The Trump administration announced on Friday it will cease all remaining funding of an agency providing services to more than five million Palestinian refugees. It is a reversal of years of U.S. policy on a core issue of the Israeli Palestinian conflict.

"The United States will no longer commit further funding to this irredeemably flawed operation," State Department spokeswoman, Heather Nauert said in a statement.

In previous years the U.S. has provided more than a $350 million --about a third of the annual budget of the United Nations Relief and Works Agency. The organization uses the funds to run schools and clinics for Palestinian refugees in occupied territories — the West Bank and Gaza — as well as Jordan, Syria and Lebanon.

White House withdrawal of support has been expected for some time. It had suspended most of the aid in January, after making a $60 million contribution. At the time, officials said the department was reassessing future aid and called on other countries to take on greater financial responsibility.

"We made it clear that the United States was no longer willing to shoulder the very disproportionate share of the burden of UNRWA's costs that we had assumed for many years," Nauert said in the statement.

In recent months, neighboring Arab and European countries have pledged to protect the aid organization. And, just hours before the State Department announcement, Germany agreed to significantly boost funding.

As AP reported:

"Hundreds of thousands of Palestinians fled or were forced from their homes during the war that led to Israel's establishment in 1948. Today, there are an estimated 5 million refugees and their descendants, mostly scattered across the region — a figure that has become a point of contention. Palestinian leaders assert the right of those refugees to return to land now under Israeli control."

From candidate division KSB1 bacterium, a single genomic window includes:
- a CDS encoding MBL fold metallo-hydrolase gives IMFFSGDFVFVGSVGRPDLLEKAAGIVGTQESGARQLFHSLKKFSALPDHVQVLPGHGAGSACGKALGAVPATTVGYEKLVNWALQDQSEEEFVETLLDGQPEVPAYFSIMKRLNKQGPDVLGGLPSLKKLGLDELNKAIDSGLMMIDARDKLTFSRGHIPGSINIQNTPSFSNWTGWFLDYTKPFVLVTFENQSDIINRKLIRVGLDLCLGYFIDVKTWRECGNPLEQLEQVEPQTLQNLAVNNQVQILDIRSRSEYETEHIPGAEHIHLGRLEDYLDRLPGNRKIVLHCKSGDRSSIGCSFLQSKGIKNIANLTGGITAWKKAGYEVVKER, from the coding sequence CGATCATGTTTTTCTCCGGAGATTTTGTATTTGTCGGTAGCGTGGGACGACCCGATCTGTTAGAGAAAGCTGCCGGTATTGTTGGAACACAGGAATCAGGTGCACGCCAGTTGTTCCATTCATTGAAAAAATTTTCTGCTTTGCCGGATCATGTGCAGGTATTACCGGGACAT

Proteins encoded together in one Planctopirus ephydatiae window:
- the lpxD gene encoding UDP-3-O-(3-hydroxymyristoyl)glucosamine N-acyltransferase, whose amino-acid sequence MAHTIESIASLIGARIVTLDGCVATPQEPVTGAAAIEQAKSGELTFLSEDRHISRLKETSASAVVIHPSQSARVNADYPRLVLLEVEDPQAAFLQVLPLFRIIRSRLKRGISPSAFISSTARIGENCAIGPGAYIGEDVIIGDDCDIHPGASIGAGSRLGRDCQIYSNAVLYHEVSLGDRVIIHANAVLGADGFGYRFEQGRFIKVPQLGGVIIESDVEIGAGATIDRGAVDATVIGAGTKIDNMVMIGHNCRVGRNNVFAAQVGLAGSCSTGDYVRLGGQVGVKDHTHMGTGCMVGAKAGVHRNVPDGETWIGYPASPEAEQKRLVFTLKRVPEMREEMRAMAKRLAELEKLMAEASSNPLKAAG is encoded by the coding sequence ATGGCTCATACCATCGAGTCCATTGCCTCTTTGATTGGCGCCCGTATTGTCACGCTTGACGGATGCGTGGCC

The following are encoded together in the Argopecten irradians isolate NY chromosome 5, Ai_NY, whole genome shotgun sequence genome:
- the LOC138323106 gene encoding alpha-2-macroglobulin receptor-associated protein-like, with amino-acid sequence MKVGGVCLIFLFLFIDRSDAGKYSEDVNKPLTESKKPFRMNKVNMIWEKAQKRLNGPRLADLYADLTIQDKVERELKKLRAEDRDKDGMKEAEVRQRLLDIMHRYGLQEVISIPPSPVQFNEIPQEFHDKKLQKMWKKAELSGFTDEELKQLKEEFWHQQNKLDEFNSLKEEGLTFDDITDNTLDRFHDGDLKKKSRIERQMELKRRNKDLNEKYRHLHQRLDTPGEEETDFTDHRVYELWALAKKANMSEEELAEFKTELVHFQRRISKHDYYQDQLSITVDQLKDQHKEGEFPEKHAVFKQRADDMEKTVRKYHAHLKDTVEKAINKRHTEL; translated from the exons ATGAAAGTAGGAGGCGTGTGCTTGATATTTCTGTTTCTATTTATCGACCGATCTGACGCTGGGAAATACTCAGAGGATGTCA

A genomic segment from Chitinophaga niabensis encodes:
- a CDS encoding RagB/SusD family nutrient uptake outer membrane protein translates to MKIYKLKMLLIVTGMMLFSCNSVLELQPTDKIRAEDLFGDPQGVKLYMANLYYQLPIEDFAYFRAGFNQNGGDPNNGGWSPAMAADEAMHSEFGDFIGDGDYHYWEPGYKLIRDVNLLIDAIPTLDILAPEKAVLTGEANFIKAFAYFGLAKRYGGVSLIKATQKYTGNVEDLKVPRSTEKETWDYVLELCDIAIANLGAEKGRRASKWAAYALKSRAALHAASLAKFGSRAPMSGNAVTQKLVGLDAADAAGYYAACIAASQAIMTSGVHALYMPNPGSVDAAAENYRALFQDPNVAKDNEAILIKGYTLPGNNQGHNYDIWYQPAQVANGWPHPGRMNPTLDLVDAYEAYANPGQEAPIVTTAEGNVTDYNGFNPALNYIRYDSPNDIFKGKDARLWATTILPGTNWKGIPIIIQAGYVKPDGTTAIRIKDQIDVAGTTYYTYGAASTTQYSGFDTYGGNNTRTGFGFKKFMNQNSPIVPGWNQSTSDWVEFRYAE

The Times of Israel reported, "Jordan said Thursday it would host a fundraiser at the United Nations headquarters in New York next month to keep UNRWA afloat."

But those efforts appear to have done little to assuage the administration's concerns over the agency's fundamental business model, which it called "simply unsustainable" and described as being in "crisis mode for many years.

Palestinians have accused the White House of using the agency — and the welfare of refugees — as a bargaining chip in an attempt to pressure Palestinian leadership into a U.S.-brokered peace deal with Israel. Palestinian leaders have cut contact with the U.S. since the Trump administration backed Israel's claim of Jerusalem as its capital. Palestinians want part of the city for a capitol for their future state.

Aaron David Miller, a former U.S. negotiator in Mideast peace talks, warned on Twitter, the cuts could lead to instability that end up costing Israel.

"Defunding UNWRA — whatever its flaws — is a mistake," Miller wrote. "It will harm Israeli security; create openings for Hamas on the West Bank; and create a situation in which Israel will be stuck — one way or the other — with the check."

The State Department did not address concerns that the US may try to pressure the United Nations into reducing the number of Palestinians given refugee status. But Nauert said the U.S. is concerned about the impact of its funding cuts on quote "innocent Palestinians" – and suggested it may give direct aid instead.

"The United States will intensify dialogue with the United Nations, host governments, and international stakeholders about new models and new approaches," she said in the statement.

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